Antony and Cleopatra
The Presentation of Age and Ageing in Act I of ‘Antony and Cleopatra’. 12th Grade
Through Antony’s negligence of his Roman duties and soldierly responsibilities, Shakespeare depicts a particularly fractured and complicated world in the first act of ‘Antony and Cleopatra’ that is characterised by the very public conflicts between the Roman and Alexandrian domains and the more intimate clashes between Antony’s desires and obligations. Shakespeare effectively underpins these themes of clashing and friction with notions of change and adaption and he roots Antony’s indecisions of returning home or not within the ultimate development of his character that is initially unseen in the play; whether these are positive or negative changes, the key themes presented by Shakespeare can all be attributed to the impact of characters, and even their ideals, ageing. Indeed, Shakespeare’s presentation of age and ageing is a complex and nuanced one.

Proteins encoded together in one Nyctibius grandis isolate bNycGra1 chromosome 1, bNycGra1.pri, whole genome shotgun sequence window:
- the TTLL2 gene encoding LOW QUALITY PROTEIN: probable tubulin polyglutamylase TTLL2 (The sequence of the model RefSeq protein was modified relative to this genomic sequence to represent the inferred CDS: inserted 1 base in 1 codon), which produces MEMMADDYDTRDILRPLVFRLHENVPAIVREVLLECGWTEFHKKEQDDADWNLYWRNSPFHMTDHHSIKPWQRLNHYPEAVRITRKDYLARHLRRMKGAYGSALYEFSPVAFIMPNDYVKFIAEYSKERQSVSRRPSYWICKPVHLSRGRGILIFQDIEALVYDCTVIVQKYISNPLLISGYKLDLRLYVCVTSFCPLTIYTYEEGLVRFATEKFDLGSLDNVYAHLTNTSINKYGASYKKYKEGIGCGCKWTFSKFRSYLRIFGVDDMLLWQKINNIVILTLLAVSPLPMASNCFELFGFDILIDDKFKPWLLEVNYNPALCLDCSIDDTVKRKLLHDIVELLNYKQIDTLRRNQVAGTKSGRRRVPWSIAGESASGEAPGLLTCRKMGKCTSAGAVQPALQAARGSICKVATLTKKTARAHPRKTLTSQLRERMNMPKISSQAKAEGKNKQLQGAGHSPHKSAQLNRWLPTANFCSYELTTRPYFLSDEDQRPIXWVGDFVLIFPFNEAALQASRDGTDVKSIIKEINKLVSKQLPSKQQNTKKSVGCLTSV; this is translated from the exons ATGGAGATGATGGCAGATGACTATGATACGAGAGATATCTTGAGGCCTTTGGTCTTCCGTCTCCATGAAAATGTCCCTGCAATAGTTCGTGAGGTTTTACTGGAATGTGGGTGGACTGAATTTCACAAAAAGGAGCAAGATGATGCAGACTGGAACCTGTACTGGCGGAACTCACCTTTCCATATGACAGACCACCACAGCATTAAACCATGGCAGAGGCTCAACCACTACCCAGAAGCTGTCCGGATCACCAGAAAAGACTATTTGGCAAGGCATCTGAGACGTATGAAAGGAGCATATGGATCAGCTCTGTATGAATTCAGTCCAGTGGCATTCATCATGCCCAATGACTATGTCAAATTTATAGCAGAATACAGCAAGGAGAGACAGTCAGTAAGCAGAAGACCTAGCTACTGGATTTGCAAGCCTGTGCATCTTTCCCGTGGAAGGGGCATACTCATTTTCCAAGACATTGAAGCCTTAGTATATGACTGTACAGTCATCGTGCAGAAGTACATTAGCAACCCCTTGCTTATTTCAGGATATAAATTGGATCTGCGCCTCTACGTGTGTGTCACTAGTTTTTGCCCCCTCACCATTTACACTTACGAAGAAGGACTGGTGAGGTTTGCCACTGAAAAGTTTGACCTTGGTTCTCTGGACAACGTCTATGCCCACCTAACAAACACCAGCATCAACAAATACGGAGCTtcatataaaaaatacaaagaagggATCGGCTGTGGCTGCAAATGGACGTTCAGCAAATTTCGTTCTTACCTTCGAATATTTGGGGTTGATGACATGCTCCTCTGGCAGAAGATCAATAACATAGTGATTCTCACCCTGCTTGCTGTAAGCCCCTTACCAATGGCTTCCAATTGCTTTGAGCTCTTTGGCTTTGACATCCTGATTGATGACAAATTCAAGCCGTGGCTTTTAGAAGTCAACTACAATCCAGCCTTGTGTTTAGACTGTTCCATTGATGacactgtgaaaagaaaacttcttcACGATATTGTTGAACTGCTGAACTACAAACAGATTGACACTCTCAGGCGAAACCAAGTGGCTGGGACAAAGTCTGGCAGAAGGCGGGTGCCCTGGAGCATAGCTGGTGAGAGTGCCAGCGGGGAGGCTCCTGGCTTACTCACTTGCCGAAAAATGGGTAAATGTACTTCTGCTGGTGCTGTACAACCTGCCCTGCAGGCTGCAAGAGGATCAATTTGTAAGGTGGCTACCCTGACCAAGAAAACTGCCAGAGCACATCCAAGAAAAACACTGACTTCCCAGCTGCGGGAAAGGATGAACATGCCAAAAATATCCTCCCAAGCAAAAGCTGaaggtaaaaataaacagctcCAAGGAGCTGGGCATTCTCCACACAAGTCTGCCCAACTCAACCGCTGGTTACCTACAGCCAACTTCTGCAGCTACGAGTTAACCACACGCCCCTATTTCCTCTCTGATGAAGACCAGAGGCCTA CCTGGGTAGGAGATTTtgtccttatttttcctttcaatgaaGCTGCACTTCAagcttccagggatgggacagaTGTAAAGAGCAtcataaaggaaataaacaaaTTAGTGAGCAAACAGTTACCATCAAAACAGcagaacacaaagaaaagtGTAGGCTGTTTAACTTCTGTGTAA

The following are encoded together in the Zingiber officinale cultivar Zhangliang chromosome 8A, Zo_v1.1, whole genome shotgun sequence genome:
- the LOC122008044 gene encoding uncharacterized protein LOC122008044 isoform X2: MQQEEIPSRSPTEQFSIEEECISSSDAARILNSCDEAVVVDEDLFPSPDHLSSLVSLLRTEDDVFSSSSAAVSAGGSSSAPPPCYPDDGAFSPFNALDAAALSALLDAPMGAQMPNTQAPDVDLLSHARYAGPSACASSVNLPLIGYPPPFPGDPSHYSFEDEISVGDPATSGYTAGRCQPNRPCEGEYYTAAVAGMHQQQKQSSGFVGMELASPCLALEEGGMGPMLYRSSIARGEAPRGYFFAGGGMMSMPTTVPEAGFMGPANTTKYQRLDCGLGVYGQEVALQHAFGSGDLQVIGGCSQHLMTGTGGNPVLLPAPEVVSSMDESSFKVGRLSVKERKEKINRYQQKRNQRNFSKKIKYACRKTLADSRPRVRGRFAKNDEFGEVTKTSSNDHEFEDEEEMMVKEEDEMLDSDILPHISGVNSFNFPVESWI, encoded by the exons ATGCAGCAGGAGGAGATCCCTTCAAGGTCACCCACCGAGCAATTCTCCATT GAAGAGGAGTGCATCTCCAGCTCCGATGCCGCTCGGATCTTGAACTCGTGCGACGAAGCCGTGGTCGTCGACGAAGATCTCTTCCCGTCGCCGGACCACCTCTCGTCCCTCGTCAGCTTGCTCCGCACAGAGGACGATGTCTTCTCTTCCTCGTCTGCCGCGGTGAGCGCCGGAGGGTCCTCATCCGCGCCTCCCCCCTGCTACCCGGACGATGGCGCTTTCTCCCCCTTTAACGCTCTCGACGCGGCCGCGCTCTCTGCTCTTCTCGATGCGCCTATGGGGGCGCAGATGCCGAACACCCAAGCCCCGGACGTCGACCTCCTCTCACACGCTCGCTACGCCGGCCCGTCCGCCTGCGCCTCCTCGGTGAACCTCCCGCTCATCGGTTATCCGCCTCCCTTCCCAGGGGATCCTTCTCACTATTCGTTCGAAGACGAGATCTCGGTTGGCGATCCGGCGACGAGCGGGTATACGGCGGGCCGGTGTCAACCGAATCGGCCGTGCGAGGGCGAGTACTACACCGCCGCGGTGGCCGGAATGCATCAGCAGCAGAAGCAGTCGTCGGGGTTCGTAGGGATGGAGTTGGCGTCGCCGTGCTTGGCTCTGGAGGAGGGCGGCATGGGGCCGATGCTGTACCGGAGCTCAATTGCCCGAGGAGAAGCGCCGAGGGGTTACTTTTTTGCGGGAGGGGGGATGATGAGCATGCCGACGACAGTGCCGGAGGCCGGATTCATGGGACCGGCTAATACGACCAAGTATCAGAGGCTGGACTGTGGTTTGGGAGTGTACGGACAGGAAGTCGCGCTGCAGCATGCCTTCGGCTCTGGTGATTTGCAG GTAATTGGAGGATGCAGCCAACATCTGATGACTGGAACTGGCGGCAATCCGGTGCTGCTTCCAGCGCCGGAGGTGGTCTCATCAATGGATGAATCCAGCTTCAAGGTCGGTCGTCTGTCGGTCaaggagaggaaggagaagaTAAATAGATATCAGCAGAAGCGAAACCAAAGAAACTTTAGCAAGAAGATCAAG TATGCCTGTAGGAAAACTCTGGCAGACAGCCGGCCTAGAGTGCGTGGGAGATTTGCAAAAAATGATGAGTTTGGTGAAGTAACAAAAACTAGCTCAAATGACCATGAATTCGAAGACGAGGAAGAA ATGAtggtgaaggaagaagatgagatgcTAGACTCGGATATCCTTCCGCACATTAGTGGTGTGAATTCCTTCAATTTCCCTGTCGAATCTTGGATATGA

Act I opens with an immediate indication of the negative change that Antony undergoes; Philo’s observation of Antony’s newfound “dotage” (1.1.1) for Cleopatra marks an ostensible decline in his respect for Antony as he perceives this to be uncharacteristic of the upstanding and reputable Roman leader that he once was. The imagery Philo uses to convey this dismay is particularly...
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